My CNC Workflow

Wow, the blogs got off to a good start! Seem’s everyones a bit too hesitant to leave comments on posts but I’ve been inundated with email questions about bits and pieces and parts of my setup. One of the main questions I’ve been recieving is how I go about getting an idea from head to finished product and the workflow used for both milling objects and the paper cutting with the laser module. I’m going to start off by taking you through the process I use for CNC maching parts out of wood and aluminium first then I’ll write another post on how I go about laser cutting things.

I start off by drawing on paper the idea. This is so I can quickly get something down and look at it from a few different angles to see if there are any logical problems with layout and depths and things etc, it also allows me to quickly make changes to design without being too preciece on measurements – these are all really rough drafts, I’m no precision artist – I just get it out of my head and onto paper in the quickest manner as not to forget it by the time I get to a computer.

I then take these ideas into Adobe Illustrator. This is my vector program of choice as this is what I use day in day out at work. We are lucky to own the complete Master Collection at work so I’m pretty spoilt with that. I do reccommend using Inkscape – this is a free program for OS X, Windows and Linux and I do use this for the laser workflow. I draw out in precision the final cut paths in here, I don’t do any 3D machining so all I need is an outline SVG file in the output so any vector program will do the job as long as it outputs a vector SVG format image. Some things to consider in this stage of the process is to choose between millimeters and inches and make sure the document is set to this. If your machine is set to inches then use inches, the same goes for millimeters.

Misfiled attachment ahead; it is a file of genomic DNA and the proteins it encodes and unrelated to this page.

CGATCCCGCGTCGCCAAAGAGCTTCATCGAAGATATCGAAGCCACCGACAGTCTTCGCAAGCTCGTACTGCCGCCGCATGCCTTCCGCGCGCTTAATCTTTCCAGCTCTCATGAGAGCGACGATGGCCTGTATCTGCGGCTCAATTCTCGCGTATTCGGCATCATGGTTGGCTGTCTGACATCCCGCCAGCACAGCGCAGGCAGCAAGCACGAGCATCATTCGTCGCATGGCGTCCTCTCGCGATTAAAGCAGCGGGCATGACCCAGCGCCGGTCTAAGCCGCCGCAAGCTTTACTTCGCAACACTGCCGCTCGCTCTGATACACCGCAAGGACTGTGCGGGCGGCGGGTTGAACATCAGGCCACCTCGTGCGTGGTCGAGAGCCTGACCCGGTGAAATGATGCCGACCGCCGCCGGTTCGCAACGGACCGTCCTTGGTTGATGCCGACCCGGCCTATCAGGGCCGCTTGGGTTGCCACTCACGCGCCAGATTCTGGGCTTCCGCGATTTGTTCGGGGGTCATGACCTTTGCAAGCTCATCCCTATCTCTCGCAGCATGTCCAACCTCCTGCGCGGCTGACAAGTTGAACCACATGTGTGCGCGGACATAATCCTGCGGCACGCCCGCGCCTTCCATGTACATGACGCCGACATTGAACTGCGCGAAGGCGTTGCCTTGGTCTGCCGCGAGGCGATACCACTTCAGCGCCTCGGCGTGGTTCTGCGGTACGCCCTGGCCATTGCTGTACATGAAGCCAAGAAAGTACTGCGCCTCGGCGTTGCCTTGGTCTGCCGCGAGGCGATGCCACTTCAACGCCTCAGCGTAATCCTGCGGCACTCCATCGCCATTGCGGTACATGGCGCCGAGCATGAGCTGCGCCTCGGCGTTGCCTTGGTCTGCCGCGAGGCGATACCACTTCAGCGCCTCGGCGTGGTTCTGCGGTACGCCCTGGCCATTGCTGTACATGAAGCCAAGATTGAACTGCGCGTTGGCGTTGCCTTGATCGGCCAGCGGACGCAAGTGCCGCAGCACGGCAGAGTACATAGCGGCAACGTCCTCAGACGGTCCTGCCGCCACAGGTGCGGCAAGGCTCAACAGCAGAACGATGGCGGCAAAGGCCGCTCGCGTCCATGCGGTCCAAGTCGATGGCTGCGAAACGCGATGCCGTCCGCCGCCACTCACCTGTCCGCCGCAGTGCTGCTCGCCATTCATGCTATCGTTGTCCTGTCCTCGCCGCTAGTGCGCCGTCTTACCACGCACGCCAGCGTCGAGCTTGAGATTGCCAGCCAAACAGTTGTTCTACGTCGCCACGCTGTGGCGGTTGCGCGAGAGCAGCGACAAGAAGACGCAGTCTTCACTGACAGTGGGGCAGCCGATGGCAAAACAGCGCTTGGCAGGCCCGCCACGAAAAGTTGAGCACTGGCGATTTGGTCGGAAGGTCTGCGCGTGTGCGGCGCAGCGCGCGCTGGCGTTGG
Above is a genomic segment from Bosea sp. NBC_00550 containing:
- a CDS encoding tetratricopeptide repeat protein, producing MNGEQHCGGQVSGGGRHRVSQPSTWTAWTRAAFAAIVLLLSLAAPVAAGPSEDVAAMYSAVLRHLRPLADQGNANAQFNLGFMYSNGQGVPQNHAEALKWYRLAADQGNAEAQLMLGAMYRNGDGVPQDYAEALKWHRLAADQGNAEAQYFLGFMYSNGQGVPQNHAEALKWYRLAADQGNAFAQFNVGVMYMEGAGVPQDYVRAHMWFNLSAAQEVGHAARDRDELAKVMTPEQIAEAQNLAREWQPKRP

I draw everything in here using lines that are 1pt wide, I don’t really think it matters what colour the lines are and how thick they are but I use this setting as it is pretty small so it can be used to create precise lines. I also like to align the image to as close the the bottom left as possible as this is where X0 Y0 will be in the end so I know exactly where the cutting will start. This doesn’t really matter though at this stage as it can be changed in the next step.

When the 1:1 scale drawing is complete I head over to to program the gcode. If the project is only going to be a quick bit of text like a name or something I will use only because I’m using a highly modified shapeoko 2 and this is sooooo quick and easy to use in a hurry for small jobs! Don’t get me wrong, it can handle complicated tasks as well but I like the fact I can custom order the cuts in makercam over easel.

I open up and import my SVG into it. If you designed your image to align with the bottom left corner you will see it sticks to that in makercam, if not you can use the select tool and move it over to X0 Y0 or wherever you want to start the cut (I drag it just up and to the right of X0 Y0 normally.) This isn’t a makercam tutorial so I’m just going to breeze over this part but a quick search on will bring up some great makercam tutorials.